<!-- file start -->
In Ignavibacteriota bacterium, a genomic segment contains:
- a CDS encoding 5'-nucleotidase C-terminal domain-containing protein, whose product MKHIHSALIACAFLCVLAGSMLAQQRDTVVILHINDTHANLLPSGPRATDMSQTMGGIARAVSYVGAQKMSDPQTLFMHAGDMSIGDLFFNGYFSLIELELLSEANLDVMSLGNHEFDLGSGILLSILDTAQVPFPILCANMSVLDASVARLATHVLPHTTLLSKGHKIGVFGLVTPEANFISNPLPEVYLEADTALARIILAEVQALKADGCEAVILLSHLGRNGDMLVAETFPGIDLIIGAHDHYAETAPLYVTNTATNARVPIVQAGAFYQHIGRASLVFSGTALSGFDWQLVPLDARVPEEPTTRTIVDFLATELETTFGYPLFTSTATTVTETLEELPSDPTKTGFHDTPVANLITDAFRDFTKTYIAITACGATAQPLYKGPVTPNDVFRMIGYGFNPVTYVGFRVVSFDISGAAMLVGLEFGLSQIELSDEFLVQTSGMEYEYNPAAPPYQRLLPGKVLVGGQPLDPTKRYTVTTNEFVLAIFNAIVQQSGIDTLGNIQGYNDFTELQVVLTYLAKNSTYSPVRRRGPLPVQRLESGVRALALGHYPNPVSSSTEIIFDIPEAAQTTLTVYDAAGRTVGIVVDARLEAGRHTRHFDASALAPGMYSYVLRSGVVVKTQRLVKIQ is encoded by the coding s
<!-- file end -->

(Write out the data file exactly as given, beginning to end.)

In Ignavibacteriota bacterium, a genomic segment contains:
- a CDS encoding 5'-nucleotidase C-terminal domain-containing protein, whose product MKHIHSALIACAFLCVLAGSMLAQQRDTVVILHINDTHANLLPSGPRATDMSQTMGGIARAVSYVGAQKMSDPQTLFMHAGDMSIGDLFFNGYFSLIELELLSEANLDVMSLGNHEFDLGSGILLSILDTAQVPFPILCANMSVLDASVARLATHVLPHTTLLSKGHKIGVFGLVTPEANFISNPLPEVYLEADTALARIILAEVQALKADGCEAVILLSHLGRNGDMLVAETFPGIDLIIGAHDHYAETAPLYVTNTATNARVPIVQAGAFYQHIGRASLVFSGTALSGFDWQLVPLDARVPEEPTTRTIVDFLATELETTFGYPLFTSTATTVTETLEELPSDPTKTGFHDTPVANLITDAFRDFTKTYIAITACGATAQPLYKGPVTPNDVFRMIGYGFNPVTYVGFRVVSFDISGAAMLVGLEFGLSQIELSDEFLVQTSGMEYEYNPAAPPYQRLLPGKVLVGGQPLDPTKRYTVTTNEFVLAIFNAIVQQSGIDTLGNIQGYNDFTELQVVLTYLAKNSTYSPVRRRGPLPVQRLESGVRALALGHYPNPVSSSTEIIFDIPEAAQTTLTVYDAAGRTVGIVVDARLEAGRHTRHFDASALAPGMYSYVLRSGVVVKTQRLVKIQ is encoded by the coding s